Flagstaff and Coconino High School also offer programs in welding technologies, cabinetmaking, digital photography, business management, sports medicine, graphic/web design, precision machining, interior design and merchandising, film and TV.
Three quarters of the 1,500 students at Flagstaff High School will take a CTE class at some point before they graduate, Allen said. Most get their first taste during their freshman year, when students are encourage to take a yearlong rotation to test drive all seven programs. Students get a sense of what they like and don’t like and what they may want to pursue, he said.
Some students, like Sophomore Josh Garduno and Junior Jackson Gilmore, knew what CTE classes they wanted to get into. Garduno is part of Coconino High School’s CocoNuts FIRST Robotics Team. Both of his parents are engineers and his brother was one of the founding members of the team. He’s hoping to study mechanical or electrical engineering in college.
Gilmore is part of Flagstaff High’s Culinary Arts competition team. He entered the culinary program because his dad said that’s where he’d find the most girls. Gilmore quickly found that he had an aptitude for cooking and has enjoyed not only the friendships he’s made with classmates, but competing at the regional and state level in cooking contests.
These culinary contests are not your typical cookie making, cake baking contests, according to Pastor. Students competing in the Careers Through Culinary Arts Program are expected to create a three course meal in a 10 inch by 10 inch area in less than three hours. Students competing in the National Restaurant Association’s ProStart competition show their food making and business skills, by creating dishes and showing how they would run a restaurant’s books.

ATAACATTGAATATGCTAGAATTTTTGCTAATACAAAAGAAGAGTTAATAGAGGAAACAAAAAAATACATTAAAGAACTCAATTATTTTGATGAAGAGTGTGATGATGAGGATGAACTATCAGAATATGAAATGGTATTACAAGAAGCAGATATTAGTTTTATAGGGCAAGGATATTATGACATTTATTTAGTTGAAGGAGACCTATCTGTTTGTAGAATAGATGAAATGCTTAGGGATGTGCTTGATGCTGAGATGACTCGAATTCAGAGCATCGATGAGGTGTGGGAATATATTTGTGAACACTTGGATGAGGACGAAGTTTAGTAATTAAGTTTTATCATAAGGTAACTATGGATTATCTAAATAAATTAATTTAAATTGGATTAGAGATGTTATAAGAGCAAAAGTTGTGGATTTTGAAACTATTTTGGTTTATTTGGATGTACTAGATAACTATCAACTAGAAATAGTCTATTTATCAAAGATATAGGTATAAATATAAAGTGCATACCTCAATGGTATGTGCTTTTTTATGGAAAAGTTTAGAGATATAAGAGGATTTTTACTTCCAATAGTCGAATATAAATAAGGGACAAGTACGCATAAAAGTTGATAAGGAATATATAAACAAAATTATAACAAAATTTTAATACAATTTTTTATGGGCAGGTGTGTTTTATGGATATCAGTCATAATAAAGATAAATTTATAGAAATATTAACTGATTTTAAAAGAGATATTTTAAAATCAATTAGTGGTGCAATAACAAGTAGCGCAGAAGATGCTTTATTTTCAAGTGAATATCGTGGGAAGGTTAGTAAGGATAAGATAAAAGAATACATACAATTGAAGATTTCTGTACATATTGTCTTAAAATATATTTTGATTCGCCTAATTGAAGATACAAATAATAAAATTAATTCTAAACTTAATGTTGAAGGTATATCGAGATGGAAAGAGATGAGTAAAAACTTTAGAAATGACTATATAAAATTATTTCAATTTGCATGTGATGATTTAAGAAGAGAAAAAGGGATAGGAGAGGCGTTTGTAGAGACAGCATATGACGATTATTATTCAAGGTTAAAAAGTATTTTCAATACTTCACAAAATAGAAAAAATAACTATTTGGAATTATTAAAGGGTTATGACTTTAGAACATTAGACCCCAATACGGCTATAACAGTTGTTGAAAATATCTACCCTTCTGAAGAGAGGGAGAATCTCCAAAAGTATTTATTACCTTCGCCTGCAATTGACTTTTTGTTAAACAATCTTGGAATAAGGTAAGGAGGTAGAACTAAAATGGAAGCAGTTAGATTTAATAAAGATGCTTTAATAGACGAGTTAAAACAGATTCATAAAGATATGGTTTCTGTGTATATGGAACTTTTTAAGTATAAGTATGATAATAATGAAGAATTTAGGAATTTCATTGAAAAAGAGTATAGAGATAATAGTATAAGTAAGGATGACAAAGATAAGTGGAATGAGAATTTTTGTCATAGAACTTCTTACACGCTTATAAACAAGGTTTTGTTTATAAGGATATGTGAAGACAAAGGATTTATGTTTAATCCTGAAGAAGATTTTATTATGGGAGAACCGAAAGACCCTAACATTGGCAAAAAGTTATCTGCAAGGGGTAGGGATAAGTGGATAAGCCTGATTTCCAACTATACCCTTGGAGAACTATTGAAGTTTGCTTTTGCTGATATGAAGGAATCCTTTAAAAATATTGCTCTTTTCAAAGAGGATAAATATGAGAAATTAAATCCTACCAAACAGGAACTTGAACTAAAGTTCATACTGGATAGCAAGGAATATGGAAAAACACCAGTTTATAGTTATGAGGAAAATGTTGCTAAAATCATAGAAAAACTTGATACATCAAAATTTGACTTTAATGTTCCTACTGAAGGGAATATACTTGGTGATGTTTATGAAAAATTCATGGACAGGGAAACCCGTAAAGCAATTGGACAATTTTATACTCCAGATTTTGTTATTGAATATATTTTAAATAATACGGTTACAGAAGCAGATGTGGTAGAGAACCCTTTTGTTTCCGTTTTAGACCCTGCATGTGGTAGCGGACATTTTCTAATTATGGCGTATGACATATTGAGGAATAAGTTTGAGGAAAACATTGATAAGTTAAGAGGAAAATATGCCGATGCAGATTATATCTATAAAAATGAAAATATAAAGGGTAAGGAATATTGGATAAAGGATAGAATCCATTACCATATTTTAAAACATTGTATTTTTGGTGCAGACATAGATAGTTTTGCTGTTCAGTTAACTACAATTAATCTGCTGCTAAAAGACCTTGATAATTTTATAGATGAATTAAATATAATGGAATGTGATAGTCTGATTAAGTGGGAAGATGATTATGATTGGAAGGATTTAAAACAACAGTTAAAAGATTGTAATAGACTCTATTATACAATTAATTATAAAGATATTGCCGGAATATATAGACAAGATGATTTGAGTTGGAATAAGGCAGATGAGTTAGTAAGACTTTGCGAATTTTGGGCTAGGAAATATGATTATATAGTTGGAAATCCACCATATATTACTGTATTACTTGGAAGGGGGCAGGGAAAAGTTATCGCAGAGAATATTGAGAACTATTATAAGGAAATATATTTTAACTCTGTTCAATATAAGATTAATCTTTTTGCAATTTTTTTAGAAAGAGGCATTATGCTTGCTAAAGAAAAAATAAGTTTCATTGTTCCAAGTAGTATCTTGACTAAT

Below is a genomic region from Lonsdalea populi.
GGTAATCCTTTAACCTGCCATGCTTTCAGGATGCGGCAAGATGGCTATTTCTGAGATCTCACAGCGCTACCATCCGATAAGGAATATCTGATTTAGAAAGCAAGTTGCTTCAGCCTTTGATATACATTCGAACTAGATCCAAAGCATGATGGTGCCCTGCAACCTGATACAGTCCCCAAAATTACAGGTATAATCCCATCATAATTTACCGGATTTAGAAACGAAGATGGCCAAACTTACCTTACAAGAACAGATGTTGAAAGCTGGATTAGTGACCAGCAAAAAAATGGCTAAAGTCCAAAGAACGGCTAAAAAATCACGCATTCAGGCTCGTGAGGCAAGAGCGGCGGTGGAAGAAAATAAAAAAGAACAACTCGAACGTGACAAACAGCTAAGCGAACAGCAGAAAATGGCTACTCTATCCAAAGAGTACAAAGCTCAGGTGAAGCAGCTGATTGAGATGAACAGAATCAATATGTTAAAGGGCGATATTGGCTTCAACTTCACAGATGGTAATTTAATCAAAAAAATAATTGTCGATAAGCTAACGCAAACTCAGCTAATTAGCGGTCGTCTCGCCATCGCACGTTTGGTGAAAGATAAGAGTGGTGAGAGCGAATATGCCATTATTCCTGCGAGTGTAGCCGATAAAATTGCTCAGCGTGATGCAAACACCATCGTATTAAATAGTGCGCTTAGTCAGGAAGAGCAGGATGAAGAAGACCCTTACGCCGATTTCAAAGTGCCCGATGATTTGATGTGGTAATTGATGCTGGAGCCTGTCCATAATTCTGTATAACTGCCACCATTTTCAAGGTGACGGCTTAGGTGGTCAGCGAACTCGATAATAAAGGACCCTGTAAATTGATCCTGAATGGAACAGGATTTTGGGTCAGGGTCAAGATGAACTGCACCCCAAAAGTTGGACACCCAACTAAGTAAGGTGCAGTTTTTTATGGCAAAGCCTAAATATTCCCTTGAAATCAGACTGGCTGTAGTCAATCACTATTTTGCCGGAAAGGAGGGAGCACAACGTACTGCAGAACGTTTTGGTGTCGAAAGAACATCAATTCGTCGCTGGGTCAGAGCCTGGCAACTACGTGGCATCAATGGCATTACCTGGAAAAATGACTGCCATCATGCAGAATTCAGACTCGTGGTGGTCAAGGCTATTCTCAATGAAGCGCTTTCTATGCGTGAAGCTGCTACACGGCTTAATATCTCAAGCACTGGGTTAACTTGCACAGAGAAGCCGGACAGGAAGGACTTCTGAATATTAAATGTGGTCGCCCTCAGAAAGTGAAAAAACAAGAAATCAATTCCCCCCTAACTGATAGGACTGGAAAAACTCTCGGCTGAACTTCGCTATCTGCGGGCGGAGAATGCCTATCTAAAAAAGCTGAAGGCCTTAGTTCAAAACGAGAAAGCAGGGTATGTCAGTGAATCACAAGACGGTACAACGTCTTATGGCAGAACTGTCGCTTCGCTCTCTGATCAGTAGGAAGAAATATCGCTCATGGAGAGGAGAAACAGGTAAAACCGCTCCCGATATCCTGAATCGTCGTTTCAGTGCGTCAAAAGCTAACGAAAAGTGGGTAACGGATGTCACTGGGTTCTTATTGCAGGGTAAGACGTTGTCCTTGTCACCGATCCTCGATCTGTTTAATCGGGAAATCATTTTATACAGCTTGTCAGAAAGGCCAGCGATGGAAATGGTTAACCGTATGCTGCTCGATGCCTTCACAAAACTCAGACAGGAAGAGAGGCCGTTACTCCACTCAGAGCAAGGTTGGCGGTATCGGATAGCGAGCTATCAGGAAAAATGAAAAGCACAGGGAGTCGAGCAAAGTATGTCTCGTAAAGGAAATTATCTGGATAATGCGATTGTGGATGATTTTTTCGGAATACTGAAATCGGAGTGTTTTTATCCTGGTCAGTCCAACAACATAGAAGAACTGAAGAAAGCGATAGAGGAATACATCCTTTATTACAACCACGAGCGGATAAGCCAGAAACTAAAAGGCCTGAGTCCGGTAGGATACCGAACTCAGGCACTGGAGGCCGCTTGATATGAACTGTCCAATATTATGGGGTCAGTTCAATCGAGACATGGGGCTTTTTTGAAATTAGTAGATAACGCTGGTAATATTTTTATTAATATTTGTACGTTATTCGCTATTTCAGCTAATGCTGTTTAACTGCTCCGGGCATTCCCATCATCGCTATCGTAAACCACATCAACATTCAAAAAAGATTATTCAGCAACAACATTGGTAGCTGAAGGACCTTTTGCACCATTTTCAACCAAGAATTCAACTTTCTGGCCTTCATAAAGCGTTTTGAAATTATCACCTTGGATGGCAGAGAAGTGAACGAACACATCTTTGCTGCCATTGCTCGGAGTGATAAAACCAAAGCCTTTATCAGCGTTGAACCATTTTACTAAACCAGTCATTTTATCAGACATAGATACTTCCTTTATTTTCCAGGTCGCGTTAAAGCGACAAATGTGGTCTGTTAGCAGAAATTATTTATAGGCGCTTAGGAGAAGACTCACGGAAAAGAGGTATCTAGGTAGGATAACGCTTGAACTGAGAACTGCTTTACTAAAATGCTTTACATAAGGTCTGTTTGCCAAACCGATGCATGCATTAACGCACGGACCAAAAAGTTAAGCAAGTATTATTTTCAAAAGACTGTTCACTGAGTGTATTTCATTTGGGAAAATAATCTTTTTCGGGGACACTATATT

These competitions can net students full-ride scholarships to some of the most prestigious culinary schools in the U.S., Pastor said. One Flag High student earned a $104,000 scholarship to go to Johnson and Wales University’s College of Culinary Arts.
Gilmore plans sharpen his skills by spending three months this summer cooking at a fishing lodge in the wilds of Alaska. The lodge gets two main shipments of food by barge and fresh produce delivered by float plane when new customers come into the lodge, he said.
A lot of the funding for CTE programs comes from a joint technical education district, the Coconino Association for Vocations, Industry and Technology, that was formed 2001 by a group of school districts in Coconino County. The district, which gets funding from secondary property taxes and state appropriations, had to be approved by voters. The Flagstaff school district joined CAVIAT in 2004. Allen also works to get funding for various CTE program through grants and donations.
As a STEM business, Engelthaler said it’s hard to measure the success that STEM City and the STEM based programs in the schools have had on increasing the number of local students who have gone into STEM fields, but it seems to be working.
“We’re getting quite a bit of interest from the kids who come in tour the facility,” he said.
“I do think it’s working,” said adjunct Coconino Community College and Northern Arizona University professor Allen Tabor.
He said he was involved in a grant program a few years ago that put professionals in the classroom to talk to students about the STEM fields.
“Now I’m seeing those student again and they’re saying they got their interest in STEM from those visits,” he said.